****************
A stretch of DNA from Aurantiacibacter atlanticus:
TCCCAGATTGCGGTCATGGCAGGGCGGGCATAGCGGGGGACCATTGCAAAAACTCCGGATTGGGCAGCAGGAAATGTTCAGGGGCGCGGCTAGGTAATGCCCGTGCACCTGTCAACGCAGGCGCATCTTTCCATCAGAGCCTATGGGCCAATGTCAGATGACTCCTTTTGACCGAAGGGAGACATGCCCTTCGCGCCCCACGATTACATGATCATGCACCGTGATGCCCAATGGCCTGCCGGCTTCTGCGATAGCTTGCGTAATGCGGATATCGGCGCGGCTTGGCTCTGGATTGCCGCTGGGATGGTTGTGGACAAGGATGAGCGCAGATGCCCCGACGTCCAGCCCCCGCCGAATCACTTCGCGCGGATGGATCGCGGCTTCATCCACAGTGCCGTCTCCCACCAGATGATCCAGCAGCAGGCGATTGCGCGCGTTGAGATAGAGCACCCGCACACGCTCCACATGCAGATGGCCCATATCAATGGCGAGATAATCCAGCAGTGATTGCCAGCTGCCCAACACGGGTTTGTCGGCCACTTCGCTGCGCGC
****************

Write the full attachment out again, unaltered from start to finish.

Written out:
A stretch of DNA from Aurantiacibacter atlanticus:
TCCCAGATTGCGGTCATGGCAGGGCGGGCATAGCGGGGGACCATTGCAAAAACTCCGGATTGGGCAGCAGGAAATGTTCAGGGGCGCGGCTAGGTAATGCCCGTGCACCTGTCAACGCAGGCGCATCTTTCCATCAGAGCCTATGGGCCAATGTCAGATGACTCCTTTTGACCGAAGGGAGACATGCCCTTCGCGCCCCACGATTACATGATCATGCACCGTGATGCCCAATGGCCTGCCGGCTTCTGCGATAGCTTGCGTAATGCGGATATCGGCGCGGCTTGGCTCTGGATTGCCGCTGGGATGGTTGTGGACAAGGATGAGCGCAGATGCCCCGACGTCCAGCCCCCGCCGAATCACTTCGCGCGGATGGATCGCGGCTTCATCCACAGTGCCGTCTCCCACCAGATGATCCAGCAGCAGGCGATTGCGCGCGTTGAGATAGAGCACCCGCACACGCTCCACATGCAGATGGCCCATATCAATGGCGAGATAATCCAGCAGTGATTGCCAGCTGCCCAACACGGGTTTGTCGGCCACTTCGCTGCGCGC